‘Roses for Autism’ Nonprofit Flower Shop Closing, Cites Higher Costs as Cause - NBC Connecticut

‘Roses for Autism’ Nonprofit Flower Shop Closing, Cites Higher Costs as Cause

At Roses for Autism, people with autism or other disabilities are given a chance to grow their career.

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    NEWSLETTERS

    Roses For Autism in Guilford Closing

    A nonprofit in Guilford which employs people with autism to help with their rose business due to higher costs.

    (Published Wednesday, March 20, 2019)

    A gift of flowers can brighten someone’s day. But one flower shop in Guilford has provided a lot more than that for people with autism and other disabilities.

    Now a place that has helped so many blossom is closing.

    With pride and an eye for detail, Caitlin Harrigan and others aren’t just preparing roses for sale in Guilford.

    “It’s been a fun learning experience for me. I’ve been through a lot of different day programs in my life and this was the perfect one,” Harrigan said.

    At Roses for Autism, people with autism or other disabilities are given a chance to grow their career. But now after nine years, this non-profit says this beautiful program is coming to an end.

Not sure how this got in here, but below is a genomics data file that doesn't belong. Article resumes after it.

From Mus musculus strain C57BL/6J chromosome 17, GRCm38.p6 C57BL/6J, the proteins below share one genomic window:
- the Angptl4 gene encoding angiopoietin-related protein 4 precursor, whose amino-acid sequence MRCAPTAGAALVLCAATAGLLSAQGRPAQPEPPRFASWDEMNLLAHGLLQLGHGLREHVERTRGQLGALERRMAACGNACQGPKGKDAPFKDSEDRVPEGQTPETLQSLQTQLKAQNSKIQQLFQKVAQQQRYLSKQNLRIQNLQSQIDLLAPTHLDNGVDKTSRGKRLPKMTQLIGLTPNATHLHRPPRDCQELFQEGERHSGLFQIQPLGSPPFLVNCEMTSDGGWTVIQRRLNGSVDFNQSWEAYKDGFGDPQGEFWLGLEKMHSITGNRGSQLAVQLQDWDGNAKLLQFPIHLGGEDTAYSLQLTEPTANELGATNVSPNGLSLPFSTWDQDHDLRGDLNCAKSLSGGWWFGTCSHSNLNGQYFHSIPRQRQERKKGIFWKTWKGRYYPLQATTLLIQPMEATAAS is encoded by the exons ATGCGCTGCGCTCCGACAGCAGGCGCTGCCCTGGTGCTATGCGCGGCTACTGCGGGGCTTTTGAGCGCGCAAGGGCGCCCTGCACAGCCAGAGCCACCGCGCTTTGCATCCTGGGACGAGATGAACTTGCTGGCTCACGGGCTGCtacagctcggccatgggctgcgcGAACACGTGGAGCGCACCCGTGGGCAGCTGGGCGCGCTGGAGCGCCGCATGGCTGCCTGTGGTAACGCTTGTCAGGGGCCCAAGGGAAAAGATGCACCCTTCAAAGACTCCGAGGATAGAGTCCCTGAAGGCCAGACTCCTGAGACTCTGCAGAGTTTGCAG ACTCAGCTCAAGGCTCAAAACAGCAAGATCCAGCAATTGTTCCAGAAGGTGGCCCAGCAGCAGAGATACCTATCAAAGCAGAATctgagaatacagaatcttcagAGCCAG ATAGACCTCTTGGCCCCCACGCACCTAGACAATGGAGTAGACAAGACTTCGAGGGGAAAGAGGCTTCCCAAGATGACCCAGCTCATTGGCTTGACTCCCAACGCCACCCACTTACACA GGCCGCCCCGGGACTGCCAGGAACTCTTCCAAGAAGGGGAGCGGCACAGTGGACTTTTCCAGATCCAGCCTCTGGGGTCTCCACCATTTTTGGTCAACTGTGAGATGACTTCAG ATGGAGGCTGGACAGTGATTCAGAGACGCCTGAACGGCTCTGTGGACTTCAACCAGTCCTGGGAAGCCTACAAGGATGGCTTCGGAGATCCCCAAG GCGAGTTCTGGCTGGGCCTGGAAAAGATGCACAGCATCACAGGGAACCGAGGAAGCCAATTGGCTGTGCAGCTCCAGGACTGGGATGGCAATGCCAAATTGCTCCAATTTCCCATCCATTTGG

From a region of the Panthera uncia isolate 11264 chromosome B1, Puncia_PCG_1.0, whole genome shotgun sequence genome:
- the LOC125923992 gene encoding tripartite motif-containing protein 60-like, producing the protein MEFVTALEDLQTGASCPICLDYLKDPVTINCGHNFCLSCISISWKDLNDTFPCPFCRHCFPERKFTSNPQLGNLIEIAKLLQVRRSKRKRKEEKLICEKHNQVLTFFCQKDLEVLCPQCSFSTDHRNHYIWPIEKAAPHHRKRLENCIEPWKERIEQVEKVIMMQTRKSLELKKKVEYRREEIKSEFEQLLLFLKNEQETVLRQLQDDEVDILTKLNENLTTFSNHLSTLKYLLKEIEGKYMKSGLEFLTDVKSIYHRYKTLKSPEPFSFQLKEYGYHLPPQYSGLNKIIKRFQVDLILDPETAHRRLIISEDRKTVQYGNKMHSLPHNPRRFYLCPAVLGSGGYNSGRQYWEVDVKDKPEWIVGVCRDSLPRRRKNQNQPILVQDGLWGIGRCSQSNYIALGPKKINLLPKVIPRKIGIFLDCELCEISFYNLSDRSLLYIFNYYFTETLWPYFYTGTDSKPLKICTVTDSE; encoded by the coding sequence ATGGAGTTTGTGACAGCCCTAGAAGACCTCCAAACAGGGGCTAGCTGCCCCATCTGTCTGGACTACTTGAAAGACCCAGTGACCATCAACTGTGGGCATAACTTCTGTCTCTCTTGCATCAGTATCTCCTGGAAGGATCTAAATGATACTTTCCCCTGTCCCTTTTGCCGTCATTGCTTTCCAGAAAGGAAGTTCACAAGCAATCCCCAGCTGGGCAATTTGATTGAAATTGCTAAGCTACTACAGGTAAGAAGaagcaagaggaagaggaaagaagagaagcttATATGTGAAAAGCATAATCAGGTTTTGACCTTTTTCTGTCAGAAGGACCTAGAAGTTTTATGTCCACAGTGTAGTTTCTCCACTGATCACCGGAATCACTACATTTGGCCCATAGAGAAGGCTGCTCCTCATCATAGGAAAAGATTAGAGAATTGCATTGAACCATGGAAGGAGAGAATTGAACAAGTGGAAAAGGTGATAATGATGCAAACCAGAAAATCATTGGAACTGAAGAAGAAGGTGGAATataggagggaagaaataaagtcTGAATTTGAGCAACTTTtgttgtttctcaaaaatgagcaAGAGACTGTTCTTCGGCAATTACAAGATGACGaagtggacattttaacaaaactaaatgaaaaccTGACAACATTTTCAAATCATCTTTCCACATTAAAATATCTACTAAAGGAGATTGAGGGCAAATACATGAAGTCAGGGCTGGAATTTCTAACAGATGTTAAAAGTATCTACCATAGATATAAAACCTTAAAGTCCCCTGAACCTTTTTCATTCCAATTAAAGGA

“It’s a dream idea. But there are the financial realities and that’s what makes it so difficult to have to do this,” Michelle Ouimette, Roses for Autism managing director, said.

    Ouimette blames the move on higher costs, including for growing the roses and operating the greenhouse.

    “We’re just not able to compete anymore. We need the rose business in order to provide the services we’ve been providing to the individuals in our program,” Ouimette said.

    The news hit the current staff hard, including Lee Owens.

    “Yes I heard about it and I don’t want that,” Owens said.

    Their spirits are brightened by how the sale of millions of roses made a big difference.

    In about one decade, 175 people gained important work skills and many have found jobs elsewhere.

    “We’ve made a good impact in the local community, we’ve run great programs. There’s been other program modelled after ours so hopefully it’s legacy will live on,” Ouimette said.

    For now they’re thanking those who supported the mission.

    But there’s not a lot of time to rest because the shop will be open through Mother’s Day, one of their busiest holidays of the year.

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